By Jake Appleman

I don’t think I can underscore how strange it is when you experience a surreal event connected to and followed by another surreal event involving death. In this specific instance, the two experiences have formed an indelible link in my mind. And since the two experiences happened within four days of each other, the intensity has been magnified.

For those who don’t know, Cory Lidle, a pitcher for the New York Yankees, crashed his small plane into a building in New York’s Upper Eastside this afternoon. This past Saturday, Lidle stood on the mound in relief for just over an inning and ended up on the wrong end of the sequence that stamped the vaunted Yankees’ ticket out of the postseason.

As this occurred, I sat on my couch expressionless but happy. My dad called and we talked about our absolute disbelief in the improbable yet impending circumstances. As Lidle kept on giving up runs, our disbelief grew. We reveled in the pain of the Yankees while toasting to the heroics of the underdog Tigers. Tigers fans everywhere had waited 19 years for a moment like this and it seemed like the perfect human interest story. Lost in all the hoopla about the Tigers was the man standing at the epicenter of the historical happenings; the man on his mound, his own little island, failing to rescue the $200 million ship from sinking.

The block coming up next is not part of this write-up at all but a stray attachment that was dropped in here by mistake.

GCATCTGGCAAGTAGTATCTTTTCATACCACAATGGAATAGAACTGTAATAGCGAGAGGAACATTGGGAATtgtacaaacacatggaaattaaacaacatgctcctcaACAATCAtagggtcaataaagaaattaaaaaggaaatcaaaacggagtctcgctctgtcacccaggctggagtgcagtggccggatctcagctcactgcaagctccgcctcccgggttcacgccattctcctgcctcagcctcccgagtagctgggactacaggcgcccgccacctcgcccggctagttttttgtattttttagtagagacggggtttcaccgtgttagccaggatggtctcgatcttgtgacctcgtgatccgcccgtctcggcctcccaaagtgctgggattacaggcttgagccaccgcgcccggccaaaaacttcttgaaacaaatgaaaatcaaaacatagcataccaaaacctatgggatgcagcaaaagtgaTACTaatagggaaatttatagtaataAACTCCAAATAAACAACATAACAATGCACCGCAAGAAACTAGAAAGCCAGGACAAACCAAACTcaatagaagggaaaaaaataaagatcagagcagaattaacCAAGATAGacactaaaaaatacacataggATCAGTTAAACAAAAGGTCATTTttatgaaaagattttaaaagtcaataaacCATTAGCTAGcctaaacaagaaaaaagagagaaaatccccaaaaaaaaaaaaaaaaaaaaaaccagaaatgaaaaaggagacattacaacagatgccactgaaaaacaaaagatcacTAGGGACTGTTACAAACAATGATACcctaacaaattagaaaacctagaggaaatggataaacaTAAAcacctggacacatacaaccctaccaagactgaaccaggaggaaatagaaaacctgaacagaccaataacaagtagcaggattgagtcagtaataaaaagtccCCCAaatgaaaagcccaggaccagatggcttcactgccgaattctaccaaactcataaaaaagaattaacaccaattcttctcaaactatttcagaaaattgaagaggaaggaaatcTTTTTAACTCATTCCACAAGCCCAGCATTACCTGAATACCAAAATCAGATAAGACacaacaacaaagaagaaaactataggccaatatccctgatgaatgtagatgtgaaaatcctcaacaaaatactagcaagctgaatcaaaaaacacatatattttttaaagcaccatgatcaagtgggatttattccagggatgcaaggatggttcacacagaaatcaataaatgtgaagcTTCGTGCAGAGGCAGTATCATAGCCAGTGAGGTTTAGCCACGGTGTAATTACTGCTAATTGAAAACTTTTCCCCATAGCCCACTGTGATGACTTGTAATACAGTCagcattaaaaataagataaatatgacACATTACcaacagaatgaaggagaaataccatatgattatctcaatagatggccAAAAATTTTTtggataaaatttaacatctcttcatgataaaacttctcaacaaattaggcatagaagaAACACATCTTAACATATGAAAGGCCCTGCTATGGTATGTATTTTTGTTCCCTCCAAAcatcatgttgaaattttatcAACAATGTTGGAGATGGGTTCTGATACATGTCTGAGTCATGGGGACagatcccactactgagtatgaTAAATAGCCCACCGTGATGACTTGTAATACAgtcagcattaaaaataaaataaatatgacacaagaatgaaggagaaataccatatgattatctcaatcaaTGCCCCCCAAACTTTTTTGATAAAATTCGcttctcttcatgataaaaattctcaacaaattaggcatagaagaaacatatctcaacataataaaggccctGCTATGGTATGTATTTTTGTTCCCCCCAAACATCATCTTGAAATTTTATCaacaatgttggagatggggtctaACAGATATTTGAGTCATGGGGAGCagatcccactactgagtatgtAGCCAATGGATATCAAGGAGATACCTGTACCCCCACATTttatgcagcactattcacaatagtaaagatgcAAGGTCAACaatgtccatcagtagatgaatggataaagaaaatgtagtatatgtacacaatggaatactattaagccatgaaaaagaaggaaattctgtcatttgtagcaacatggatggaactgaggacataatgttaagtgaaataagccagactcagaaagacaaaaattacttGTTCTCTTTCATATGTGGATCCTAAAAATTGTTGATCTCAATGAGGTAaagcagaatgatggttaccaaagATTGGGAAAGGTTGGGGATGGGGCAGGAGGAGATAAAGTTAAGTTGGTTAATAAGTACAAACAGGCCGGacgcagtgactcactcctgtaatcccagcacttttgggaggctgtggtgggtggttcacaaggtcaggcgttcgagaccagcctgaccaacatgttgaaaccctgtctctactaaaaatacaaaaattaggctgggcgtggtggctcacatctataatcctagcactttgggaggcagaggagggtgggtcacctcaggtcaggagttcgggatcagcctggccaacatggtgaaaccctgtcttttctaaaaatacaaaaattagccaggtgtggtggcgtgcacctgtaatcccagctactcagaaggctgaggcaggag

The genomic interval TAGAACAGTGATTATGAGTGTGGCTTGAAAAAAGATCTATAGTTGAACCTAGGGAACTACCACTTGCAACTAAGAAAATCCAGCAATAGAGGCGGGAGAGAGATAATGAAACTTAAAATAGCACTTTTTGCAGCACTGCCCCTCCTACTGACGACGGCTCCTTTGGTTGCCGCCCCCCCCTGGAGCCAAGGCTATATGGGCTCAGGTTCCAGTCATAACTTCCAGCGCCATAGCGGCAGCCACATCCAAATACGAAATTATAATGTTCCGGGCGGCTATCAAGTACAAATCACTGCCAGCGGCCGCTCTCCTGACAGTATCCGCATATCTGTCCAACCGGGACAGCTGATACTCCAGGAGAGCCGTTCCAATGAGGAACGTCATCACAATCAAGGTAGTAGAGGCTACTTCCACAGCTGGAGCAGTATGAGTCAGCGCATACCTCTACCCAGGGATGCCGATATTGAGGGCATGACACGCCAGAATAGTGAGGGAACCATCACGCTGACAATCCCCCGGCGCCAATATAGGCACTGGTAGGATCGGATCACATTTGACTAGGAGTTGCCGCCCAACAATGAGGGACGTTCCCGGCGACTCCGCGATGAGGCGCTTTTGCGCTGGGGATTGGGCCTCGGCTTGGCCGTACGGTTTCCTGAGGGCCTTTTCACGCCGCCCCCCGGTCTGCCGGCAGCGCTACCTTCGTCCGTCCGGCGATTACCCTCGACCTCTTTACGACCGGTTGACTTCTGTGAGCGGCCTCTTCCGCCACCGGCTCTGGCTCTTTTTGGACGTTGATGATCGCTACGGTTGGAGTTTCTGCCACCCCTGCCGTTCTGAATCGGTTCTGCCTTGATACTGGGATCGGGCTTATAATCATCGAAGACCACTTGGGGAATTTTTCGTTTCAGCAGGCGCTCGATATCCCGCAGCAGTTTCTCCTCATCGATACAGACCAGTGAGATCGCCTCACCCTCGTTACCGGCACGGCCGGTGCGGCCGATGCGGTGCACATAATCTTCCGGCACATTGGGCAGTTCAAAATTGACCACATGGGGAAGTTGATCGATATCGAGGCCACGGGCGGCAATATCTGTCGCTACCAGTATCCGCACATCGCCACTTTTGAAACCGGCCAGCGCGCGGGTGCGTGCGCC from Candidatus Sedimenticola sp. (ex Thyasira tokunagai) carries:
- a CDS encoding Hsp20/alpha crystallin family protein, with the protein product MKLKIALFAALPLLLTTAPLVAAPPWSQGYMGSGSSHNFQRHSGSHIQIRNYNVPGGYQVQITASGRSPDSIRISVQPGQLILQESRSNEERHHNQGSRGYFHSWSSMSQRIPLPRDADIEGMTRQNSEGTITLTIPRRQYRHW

In many ways it didn’t make sense to me that Lidle was on the mound. Here was a guy who was originally a replacement player during the 94 strike–he already represents everything the superstar-laden Yankees are not–recently acquired in July from the Phillies; the other player in the Bobby Abreu deal. The fact that the ball was in his hands when most people realized that the mighty Yankees would fall didn’t seem right to me on Saturday, and it still doesn’t.

Even sadder, Lidle had the eccentric drive that reminds me a little bit of why we love guys like Gilbert Arenas and Rasheed Wallace. He ate ice cream cones in between innings during his starts. “Cory Lidle?!” I remember thinking to myself during his final appearance. “He has the moxie to start this game. He should have been out there originally instead of Jaret Wright. This must be so strange for him. He’s not a reliever, and they’re throwing him out there right now. He could have earned his stripes if they’d started him. But he shouldn’t be out there now.”

Rest In Peace, Cory Lidle. My prayers and deepest sympathies go out to your family during this tragic time.

If I had known Saturday was the last time I’d see you pitch, I wouldn’t have cared about anything else.